Recently China has provided the WZ-10 attack helicopter to Pakistan to help defend and police it’s Federally Administered Tribal Area (FATA).bThe WZ-10 is replacing the AH-1 Cobra attack helicopter operated by the Pakistani Army. Replacement has given us a first time opportunity to see the WZ-10 up close (photos courtesy of the China Defense Blog):
I’ve given lawfare (that is, the endless discussion of the law of war right in the middle of a fight) quite a bit of thought, but my every attempt to write about it has bogged down. I find it an incredibly frustrating topic. My squad level orientation means the mere mention of lawfare makes my blood pressure spike. But I’m also smart enough to know that in our age of instant communications that a scrupulous attention to the laws of war are an absolute necessity not only from a moral perspective, but also from a political and operational view. The increasing presence of non-state actors on the field of battle are having quite a bit of influence on current thought on the topic. Having said that, Kenneth Anderson has an interesting post at The Volokh Conspiracy about how views on the law of war are evolving.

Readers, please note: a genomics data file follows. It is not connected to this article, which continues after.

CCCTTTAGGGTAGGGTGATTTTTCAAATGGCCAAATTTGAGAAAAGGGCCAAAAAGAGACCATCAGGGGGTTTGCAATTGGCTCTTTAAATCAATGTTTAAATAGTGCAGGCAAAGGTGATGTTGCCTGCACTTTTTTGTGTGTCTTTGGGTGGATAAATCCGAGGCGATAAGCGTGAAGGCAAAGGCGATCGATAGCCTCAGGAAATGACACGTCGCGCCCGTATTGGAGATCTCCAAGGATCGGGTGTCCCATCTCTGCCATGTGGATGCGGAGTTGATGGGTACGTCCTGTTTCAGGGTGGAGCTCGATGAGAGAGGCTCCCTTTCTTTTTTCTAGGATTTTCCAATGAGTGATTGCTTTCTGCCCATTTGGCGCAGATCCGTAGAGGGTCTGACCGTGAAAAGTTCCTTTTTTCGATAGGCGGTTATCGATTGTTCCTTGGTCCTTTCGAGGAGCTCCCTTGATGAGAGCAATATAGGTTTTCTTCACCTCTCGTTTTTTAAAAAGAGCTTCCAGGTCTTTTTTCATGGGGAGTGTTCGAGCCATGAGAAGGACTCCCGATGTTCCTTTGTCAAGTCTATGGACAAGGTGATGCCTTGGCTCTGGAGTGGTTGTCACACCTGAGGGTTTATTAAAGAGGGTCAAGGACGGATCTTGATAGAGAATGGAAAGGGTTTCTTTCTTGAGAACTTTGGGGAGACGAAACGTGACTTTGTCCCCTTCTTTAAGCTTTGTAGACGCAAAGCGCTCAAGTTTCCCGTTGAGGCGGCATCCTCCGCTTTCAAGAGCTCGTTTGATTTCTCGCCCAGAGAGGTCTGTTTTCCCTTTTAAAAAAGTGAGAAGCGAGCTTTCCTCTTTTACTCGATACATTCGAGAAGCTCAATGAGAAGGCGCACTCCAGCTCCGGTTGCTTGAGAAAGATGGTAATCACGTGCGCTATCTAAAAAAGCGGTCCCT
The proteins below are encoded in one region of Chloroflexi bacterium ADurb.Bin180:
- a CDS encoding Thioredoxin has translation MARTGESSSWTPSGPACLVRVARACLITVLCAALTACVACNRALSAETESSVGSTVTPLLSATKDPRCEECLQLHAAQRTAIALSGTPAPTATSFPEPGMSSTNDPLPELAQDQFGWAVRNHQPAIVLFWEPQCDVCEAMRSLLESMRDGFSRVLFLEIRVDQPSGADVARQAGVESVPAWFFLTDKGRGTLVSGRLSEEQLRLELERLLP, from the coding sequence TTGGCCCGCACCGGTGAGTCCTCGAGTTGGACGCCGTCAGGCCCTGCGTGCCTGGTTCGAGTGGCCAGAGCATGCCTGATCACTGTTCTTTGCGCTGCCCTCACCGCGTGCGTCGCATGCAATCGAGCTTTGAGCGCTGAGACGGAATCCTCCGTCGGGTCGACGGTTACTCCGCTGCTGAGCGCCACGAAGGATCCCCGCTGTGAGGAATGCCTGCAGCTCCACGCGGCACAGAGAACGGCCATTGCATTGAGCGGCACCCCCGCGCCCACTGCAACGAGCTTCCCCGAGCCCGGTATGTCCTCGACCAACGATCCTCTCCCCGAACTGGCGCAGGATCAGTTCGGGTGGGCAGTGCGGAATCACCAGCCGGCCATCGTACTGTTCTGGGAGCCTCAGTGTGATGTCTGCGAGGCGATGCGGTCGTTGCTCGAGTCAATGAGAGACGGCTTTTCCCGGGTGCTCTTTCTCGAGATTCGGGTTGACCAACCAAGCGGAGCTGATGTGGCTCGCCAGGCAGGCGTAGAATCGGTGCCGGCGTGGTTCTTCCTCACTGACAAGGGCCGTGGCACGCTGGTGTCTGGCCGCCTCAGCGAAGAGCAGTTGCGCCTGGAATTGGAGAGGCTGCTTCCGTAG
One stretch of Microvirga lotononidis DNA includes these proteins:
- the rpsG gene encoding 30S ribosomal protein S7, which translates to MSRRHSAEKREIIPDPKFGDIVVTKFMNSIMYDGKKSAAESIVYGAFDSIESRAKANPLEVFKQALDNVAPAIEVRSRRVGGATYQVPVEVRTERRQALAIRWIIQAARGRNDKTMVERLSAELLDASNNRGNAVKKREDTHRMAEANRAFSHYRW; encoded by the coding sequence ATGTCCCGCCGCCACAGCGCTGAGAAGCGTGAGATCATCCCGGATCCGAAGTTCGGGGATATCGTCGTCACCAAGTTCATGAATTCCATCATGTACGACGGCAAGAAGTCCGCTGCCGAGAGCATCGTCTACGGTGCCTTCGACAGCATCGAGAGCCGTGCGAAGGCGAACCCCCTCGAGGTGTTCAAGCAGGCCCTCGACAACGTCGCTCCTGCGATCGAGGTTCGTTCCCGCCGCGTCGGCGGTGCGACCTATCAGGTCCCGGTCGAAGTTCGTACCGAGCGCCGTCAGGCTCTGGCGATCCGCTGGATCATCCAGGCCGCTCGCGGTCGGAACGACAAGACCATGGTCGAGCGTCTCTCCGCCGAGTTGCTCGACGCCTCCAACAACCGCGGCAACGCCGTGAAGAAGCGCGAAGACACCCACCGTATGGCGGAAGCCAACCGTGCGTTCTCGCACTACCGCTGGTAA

Start with technology. The rise of more and more precise targeted killing technology does two things in the legal frame. First, because it reduces collateral damage, naturally civilians become less of an issue and proportionality less of an issue as well. One might reject the claim that in fact collateral damage is reduced and continue to say that this perception is factually incorrect. But without proposing to argue about it here, I’d simply say that the technology is getting more and more precise, and when Panetta says the drone targeted killing technology is the most precise thing in the history of warfare, I think it is basically right and getting more so with new technological developments. That is relative, however — relative to the realistic alternatives, not by comparison to zero. It is certainly far from perfect, so please, human rights monitors, don’t start getting eager (or more eager than you already are) to demand zero collateral damage and impose strict liability, overt or “function.”
We’ve got some big brains reading here from time to time. What say you?
Many of you may have noticed that the war in Afghanistan isn’t going well. And recently, the US has taken to making raids into Pakistan that have that nation somewhat upset.
We are please to claim an ethnic Pakistani as one of our internet correspondents. Muslihoon is on a somewhat more cerebral level than we are, but we hope to use him to address some of these issues in the near future.
I consider the fight in Pakistan the key to winning the war in Afghanistan. History shows that an insurgency that has a sanctuary is very tough to defeat. In effect, Pakistan has ceded sovreignity in some of its territory to the Taliban and Al Queda. The US and Afghanistan can ill afford to allow that state of affairs to continue. We hope to draw Muslihoon into the discussion in the near future, but for now, be sure to read what he has to say.